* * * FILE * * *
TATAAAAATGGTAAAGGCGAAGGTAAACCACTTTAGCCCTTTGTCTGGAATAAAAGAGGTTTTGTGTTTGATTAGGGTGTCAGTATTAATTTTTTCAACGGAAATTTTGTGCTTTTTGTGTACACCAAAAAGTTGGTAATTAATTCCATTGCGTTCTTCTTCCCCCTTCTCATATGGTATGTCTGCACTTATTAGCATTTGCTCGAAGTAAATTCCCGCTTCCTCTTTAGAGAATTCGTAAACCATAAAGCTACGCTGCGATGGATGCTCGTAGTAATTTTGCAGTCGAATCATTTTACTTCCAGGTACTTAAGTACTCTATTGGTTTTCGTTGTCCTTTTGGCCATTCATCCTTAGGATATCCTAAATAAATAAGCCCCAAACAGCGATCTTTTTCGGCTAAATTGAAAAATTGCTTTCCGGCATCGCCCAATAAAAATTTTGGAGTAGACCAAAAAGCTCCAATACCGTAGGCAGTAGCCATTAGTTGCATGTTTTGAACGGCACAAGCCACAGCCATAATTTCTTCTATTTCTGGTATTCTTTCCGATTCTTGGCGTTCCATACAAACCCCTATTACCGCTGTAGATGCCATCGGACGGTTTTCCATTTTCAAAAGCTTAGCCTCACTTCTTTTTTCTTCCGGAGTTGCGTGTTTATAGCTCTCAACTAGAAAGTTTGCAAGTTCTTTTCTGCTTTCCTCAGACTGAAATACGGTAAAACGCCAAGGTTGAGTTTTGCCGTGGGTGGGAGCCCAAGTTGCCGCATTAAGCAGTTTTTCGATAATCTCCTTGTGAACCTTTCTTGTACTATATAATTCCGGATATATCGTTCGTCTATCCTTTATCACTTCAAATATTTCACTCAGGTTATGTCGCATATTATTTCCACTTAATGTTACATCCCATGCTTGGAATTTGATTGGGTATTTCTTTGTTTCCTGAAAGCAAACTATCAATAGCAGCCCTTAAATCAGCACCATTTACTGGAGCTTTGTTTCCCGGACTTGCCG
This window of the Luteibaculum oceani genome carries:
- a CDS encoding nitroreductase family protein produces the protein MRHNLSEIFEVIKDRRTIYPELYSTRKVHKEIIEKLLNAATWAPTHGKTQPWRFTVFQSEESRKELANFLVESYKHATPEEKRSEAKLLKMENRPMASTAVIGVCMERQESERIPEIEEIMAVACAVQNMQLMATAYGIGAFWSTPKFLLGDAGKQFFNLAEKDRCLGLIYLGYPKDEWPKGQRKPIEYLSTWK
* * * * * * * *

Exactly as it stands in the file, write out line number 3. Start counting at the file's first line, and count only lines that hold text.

- a CDS encoding nitroreductase family protein produces the protein MRHNLSEIFEVIKDRRTIYPELYSTRKVHKEIIEKLLNAATWAPTHGKTQPWRFTVFQSEESRKELANFLVESYKHATPEEKRSEAKLLKMENRPMASTAVIGVCMERQESERIPEIEEIMAVACAVQNMQLMATAYGIGAFWSTPKFLLGDAGKQFFNLAEKDRCLGLIYLGYPKDEWPKGQRKPIEYLSTWK